Can the library community make this user experience better? I know we can, it’ll just take some time, collaboration, and imagination.

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Capturing Search Terms using Google Analytics

If you use Google Analytics, do you ever wonder what the “Search Terms” in the dashboard could mean? One library-centric (and probably highly contentious) use is to capture search terms used in online databases. In the broad sense, these databases are any search entity you may have such as journal finders, discovery layers, ILS catalogs, etc. If you can add Google Analytics code to the website and the search terms are retained in the url, you can almost definitely capture search terms. (Note: there are most definitely other ways to gather search terms, but I’m sticking to this version for now).

In your Google Analytics account, go to the Admin for the account/website you want to capture search terms for. Under View, click View Settings. This is where you can adjust the basic settings regarding what you want captured. You’ll need:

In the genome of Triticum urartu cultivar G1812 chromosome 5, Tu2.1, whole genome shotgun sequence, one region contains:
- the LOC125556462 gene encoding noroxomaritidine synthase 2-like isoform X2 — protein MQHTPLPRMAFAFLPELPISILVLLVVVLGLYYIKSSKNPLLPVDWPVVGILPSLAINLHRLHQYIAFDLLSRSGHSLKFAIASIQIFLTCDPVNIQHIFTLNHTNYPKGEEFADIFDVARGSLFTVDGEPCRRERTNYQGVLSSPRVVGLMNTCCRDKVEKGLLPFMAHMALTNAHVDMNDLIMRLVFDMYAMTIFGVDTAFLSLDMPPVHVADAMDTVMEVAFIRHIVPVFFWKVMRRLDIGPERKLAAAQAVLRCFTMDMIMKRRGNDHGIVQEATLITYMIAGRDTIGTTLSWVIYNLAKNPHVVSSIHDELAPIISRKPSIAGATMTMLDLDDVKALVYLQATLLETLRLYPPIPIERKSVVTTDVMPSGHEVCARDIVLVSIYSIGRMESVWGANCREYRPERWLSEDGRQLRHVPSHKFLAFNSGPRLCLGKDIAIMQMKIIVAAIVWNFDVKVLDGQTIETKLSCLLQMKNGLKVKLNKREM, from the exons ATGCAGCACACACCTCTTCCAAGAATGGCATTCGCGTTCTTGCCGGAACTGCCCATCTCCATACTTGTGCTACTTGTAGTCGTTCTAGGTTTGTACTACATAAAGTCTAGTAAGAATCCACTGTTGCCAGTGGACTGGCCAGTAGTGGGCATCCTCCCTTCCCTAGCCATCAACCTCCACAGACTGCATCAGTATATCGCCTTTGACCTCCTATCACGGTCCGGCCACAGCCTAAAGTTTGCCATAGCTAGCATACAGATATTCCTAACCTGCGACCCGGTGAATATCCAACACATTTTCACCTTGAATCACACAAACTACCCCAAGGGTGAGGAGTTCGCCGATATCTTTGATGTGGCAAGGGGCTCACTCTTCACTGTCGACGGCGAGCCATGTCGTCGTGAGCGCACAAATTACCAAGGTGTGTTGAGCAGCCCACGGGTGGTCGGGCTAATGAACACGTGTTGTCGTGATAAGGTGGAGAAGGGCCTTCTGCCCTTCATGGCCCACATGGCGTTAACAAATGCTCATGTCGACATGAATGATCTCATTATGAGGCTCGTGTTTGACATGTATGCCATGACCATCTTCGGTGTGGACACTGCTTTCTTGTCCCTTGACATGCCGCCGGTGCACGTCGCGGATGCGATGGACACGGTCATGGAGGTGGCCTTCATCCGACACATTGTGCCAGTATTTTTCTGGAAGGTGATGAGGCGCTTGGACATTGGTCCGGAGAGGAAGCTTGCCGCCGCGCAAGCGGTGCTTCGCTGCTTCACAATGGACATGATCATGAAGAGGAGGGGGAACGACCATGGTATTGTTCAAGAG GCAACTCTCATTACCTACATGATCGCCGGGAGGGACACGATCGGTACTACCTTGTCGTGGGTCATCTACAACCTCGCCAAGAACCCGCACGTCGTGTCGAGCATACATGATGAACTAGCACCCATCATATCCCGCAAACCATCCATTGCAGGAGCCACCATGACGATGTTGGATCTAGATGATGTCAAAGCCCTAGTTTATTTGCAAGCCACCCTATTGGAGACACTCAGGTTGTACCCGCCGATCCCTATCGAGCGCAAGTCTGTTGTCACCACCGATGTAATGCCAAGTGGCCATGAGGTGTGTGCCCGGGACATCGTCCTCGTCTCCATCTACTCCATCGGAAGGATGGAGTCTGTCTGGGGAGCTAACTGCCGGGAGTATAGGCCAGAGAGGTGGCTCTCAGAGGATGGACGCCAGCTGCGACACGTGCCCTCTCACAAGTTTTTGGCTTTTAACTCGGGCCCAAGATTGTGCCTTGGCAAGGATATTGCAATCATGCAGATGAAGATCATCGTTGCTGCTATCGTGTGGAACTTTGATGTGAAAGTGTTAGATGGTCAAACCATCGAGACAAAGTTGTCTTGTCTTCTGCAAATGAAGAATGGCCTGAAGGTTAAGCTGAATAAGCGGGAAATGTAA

• the website’s base url (most likely everything before a question mark)
  • your current timezone
  • parameters you want to exclude like session id (look at the url and/or any documention to determine what parameters you don’t want to be analyzing)
  • turn “Site search Tracking” on
  • the query parameter(s) (again investigate that url for your search term and enter the identifier used to signify what is the search term)

Don’t forget to click Save.

Enjoy watching the search terms roll in and perhaps you’ll discover the need to purchase items in a different subject area or the need make it easier to find certain resources.